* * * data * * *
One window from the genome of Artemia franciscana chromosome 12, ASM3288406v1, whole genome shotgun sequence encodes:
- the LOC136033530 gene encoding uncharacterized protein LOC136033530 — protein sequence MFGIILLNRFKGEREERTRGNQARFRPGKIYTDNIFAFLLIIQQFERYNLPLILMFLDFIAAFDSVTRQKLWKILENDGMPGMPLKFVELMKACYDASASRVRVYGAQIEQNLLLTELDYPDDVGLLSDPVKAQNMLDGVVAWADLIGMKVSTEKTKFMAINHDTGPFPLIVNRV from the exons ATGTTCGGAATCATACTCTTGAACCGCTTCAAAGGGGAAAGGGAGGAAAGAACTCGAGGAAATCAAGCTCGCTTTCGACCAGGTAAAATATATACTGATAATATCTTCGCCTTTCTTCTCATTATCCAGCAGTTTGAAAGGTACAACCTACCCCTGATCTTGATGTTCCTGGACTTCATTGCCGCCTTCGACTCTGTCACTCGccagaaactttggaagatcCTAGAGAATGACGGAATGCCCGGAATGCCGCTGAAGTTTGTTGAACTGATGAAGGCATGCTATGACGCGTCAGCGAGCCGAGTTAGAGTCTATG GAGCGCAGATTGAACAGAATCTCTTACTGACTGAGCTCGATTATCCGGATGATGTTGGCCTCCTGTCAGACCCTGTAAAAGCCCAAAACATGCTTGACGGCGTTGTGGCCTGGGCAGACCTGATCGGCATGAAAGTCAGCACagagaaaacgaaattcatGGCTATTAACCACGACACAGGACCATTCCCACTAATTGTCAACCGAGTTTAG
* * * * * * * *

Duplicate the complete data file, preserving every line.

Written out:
One window from the genome of Artemia franciscana chromosome 12, ASM3288406v1, whole genome shotgun sequence encodes:
- the LOC136033530 gene encoding uncharacterized protein LOC136033530 — protein sequence MFGIILLNRFKGEREERTRGNQARFRPGKIYTDNIFAFLLIIQQFERYNLPLILMFLDFIAAFDSVTRQKLWKILENDGMPGMPLKFVELMKACYDASASRVRVYGAQIEQNLLLTELDYPDDVGLLSDPVKAQNMLDGVVAWADLIGMKVSTEKTKFMAINHDTGPFPLIVNRV from the exons ATGTTCGGAATCATACTCTTGAACCGCTTCAAAGGGGAAAGGGAGGAAAGAACTCGAGGAAATCAAGCTCGCTTTCGACCAGGTAAAATATATACTGATAATATCTTCGCCTTTCTTCTCATTATCCAGCAGTTTGAAAGGTACAACCTACCCCTGATCTTGATGTTCCTGGACTTCATTGCCGCCTTCGACTCTGTCACTCGccagaaactttggaagatcCTAGAGAATGACGGAATGCCCGGAATGCCGCTGAAGTTTGTTGAACTGATGAAGGCATGCTATGACGCGTCAGCGAGCCGAGTTAGAGTCTATG GAGCGCAGATTGAACAGAATCTCTTACTGACTGAGCTCGATTATCCGGATGATGTTGGCCTCCTGTCAGACCCTGTAAAAGCCCAAAACATGCTTGACGGCGTTGTGGCCTGGGCAGACCTGATCGGCATGAAAGTCAGCACagagaaaacgaaattcatGGCTATTAACCACGACACAGGACCATTCCCACTAATTGTCAACCGAGTTTAG